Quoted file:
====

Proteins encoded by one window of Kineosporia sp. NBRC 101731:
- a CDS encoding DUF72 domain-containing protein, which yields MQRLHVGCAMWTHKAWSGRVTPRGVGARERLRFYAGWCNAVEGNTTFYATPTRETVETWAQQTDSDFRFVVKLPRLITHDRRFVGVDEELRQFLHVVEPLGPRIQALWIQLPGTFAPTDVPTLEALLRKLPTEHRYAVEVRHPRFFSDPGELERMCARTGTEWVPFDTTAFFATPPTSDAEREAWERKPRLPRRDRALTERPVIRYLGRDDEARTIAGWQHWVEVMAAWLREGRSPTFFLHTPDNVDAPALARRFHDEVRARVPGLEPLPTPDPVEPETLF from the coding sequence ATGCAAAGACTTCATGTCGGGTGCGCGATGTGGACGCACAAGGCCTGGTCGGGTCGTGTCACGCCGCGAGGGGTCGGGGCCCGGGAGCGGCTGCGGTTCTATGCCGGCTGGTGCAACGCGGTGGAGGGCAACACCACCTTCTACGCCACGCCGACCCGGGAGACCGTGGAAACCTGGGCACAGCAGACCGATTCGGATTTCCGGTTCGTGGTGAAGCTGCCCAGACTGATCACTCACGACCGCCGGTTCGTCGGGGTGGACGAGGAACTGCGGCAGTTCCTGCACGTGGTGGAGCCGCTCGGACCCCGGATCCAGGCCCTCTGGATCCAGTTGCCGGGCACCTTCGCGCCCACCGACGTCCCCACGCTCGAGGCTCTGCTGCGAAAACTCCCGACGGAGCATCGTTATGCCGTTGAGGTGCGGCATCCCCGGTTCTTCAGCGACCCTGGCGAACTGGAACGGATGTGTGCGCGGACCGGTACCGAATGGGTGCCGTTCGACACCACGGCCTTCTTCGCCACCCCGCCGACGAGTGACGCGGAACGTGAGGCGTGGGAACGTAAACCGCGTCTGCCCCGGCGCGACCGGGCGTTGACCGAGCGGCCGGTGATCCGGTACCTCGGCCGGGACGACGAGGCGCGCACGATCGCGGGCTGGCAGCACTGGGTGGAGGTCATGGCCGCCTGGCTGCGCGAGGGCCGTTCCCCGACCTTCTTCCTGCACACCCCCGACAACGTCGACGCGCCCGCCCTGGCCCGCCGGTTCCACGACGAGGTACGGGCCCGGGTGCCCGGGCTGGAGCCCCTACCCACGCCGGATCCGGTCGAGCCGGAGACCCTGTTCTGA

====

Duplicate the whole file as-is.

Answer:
Proteins encoded by one window of Kineosporia sp. NBRC 101731:
- a CDS encoding DUF72 domain-containing protein, which yields MQRLHVGCAMWTHKAWSGRVTPRGVGARERLRFYAGWCNAVEGNTTFYATPTRETVETWAQQTDSDFRFVVKLPRLITHDRRFVGVDEELRQFLHVVEPLGPRIQALWIQLPGTFAPTDVPTLEALLRKLPTEHRYAVEVRHPRFFSDPGELERMCARTGTEWVPFDTTAFFATPPTSDAEREAWERKPRLPRRDRALTERPVIRYLGRDDEARTIAGWQHWVEVMAAWLREGRSPTFFLHTPDNVDAPALARRFHDEVRARVPGLEPLPTPDPVEPETLF from the coding sequence ATGCAAAGACTTCATGTCGGGTGCGCGATGTGGACGCACAAGGCCTGGTCGGGTCGTGTCACGCCGCGAGGGGTCGGGGCCCGGGAGCGGCTGCGGTTCTATGCCGGCTGGTGCAACGCGGTGGAGGGCAACACCACCTTCTACGCCACGCCGACCCGGGAGACCGTGGAAACCTGGGCACAGCAGACCGATTCGGATTTCCGGTTCGTGGTGAAGCTGCCCAGACTGATCACTCACGACCGCCGGTTCGTCGGGGTGGACGAGGAACTGCGGCAGTTCCTGCACGTGGTGGAGCCGCTCGGACCCCGGATCCAGGCCCTCTGGATCCAGTTGCCGGGCACCTTCGCGCCCACCGACGTCCCCACGCTCGAGGCTCTGCTGCGAAAACTCCCGACGGAGCATCGTTATGCCGTTGAGGTGCGGCATCCCCGGTTCTTCAGCGACCCTGGCGAACTGGAACGGATGTGTGCGCGGACCGGTACCGAATGGGTGCCGTTCGACACCACGGCCTTCTTCGCCACCCCGCCGACGAGTGACGCGGAACGTGAGGCGTGGGAACGTAAACCGCGTCTGCCCCGGCGCGACCGGGCGTTGACCGAGCGGCCGGTGATCCGGTACCTCGGCCGGGACGACGAGGCGCGCACGATCGCGGGCTGGCAGCACTGGGTGGAGGTCATGGCCGCCTGGCTGCGCGAGGGCCGTTCCCCGACCTTCTTCCTGCACACCCCCGACAACGTCGACGCGCCCGCCCTGGCCCGCCGGTTCCACGACGAGGTACGGGCCCGGGTGCCCGGGCTGGAGCCCCTACCCACGCCGGATCCGGTCGAGCCGGAGACCCTGTTCTGA